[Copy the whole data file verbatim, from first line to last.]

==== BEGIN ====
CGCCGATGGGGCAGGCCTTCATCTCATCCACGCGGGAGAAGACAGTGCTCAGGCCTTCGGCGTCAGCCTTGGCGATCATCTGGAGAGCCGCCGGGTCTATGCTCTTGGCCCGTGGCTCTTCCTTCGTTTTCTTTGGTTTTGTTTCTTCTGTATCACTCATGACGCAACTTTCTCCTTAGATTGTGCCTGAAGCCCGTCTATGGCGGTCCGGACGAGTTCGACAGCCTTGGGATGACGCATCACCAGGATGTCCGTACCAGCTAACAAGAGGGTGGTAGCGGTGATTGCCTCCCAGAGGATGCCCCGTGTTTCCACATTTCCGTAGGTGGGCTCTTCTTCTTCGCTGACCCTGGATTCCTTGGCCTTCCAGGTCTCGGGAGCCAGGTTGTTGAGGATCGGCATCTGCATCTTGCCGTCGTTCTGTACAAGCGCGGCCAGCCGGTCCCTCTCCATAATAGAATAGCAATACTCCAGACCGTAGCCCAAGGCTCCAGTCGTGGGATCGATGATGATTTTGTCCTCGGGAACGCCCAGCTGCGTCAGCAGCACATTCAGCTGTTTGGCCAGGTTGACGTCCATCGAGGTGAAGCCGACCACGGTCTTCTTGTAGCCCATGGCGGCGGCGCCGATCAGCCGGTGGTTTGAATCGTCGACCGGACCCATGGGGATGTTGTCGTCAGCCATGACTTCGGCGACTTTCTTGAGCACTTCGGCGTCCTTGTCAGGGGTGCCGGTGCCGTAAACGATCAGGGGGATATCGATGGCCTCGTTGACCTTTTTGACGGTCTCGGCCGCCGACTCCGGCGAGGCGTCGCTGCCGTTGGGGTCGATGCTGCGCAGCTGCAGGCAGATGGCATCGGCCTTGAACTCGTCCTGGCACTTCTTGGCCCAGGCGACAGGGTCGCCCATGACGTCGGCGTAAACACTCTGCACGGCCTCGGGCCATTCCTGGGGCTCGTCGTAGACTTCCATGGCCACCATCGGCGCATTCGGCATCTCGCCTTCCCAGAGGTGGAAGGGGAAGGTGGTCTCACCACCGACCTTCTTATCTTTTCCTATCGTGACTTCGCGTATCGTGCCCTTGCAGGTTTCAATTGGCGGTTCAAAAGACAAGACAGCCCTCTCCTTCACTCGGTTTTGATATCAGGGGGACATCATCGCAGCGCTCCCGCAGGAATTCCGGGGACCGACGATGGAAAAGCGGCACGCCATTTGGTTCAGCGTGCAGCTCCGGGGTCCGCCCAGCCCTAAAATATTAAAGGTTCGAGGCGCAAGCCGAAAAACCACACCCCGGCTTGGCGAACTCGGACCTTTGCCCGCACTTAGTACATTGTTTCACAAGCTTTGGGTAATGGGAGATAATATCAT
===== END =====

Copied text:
CGCCGATGGGGCAGGCCTTCATCTCATCCACGCGGGAGAAGACAGTGCTCAGGCCTTCGGCGTCAGCCTTGGCGATCATCTGGAGAGCCGCCGGGTCTATGCTCTTGGCCCGTGGCTCTTCCTTCGTTTTCTTTGGTTTTGTTTCTTCTGTATCACTCATGACGCAACTTTCTCCTTAGATTGTGCCTGAAGCCCGTCTATGGCGGTCCGGACGAGTTCGACAGCCTTGGGATGACGCATCACCAGGATGTCCGTACCAGCTAACAAGAGGGTGGTAGCGGTGATTGCCTCCCAGAGGATGCCCCGTGTTTCCACATTTCCGTAGGTGGGCTCTTCTTCTTCGCTGACCCTGGATTCCTTGGCCTTCCAGGTCTCGGGAGCCAGGTTGTTGAGGATCGGCATCTGCATCTTGCCGTCGTTCTGTACAAGCGCGGCCAGCCGGTCCCTCTCCATAATAGAATAGCAATACTCCAGACCGTAGCCCAAGGCTCCAGTCGTGGGATCGATGATGATTTTGTCCTCGGGAACGCCCAGCTGCGTCAGCAGCACATTCAGCTGTTTGGCCAGGTTGACGTCCATCGAGGTGAAGCCGACCACGGTCTTCTTGTAGCCCATGGCGGCGGCGCCGATCAGCCGGTGGTTTGAATCGTCGACCGGACCCATGGGGATGTTGTCGTCAGCCATGACTTCGGCGACTTTCTTGAGCACTTCGGCGTCCTTGTCAGGGGTGCCGGTGCCGTAAACGATCAGGGGGATATCGATGGCCTCGTTGACCTTTTTGACGGTCTCGGCCGCCGACTCCGGCGAGGCGTCGCTGCCGTTGGGGTCGATGCTGCGCAGCTGCAGGCAGATGGCATCGGCCTTGAACTCGTCCTGGCACTTCTTGGCCCAGGCGACAGGGTCGCCCATGACGTCGGCGTAAACACTCTGCACGGCCTCGGGCCATTCCTGGGGCTCGTCGTAGACTTCCATGGCCACCATCGGCGCATTCGGCATCTCGCCTTCCCAGAGGTGGAAGGGGAAGGTGGTCTCACCACCGACCTTCTTATCTTTTCCTATCGTGACTTCGCGTATCGTGCCCTTGCAGGTTTCAATTGGCGGTTCAAAAGACAAGACAGCCCTCTCCTTCACTCGGTTTTGATATCAGGGGGACATCATCGCAGCGCTCCCGCAGGAATTCCGGGGACCGACGATGGAAAAGCGGCACGCCATTTGGTTCAGCGTGCAGCTCCGGGGTCCGCCCAGCCCTAAAATATTAAAGGTTCGAGGCGCAAGCCGAAAAACCACACCCCGGCTTGGCGAACTCGGACCTTTGCCCGCACTTAGTACATTGTTTCACAAGCTTTGGGTAATGGGAGATAATATCAT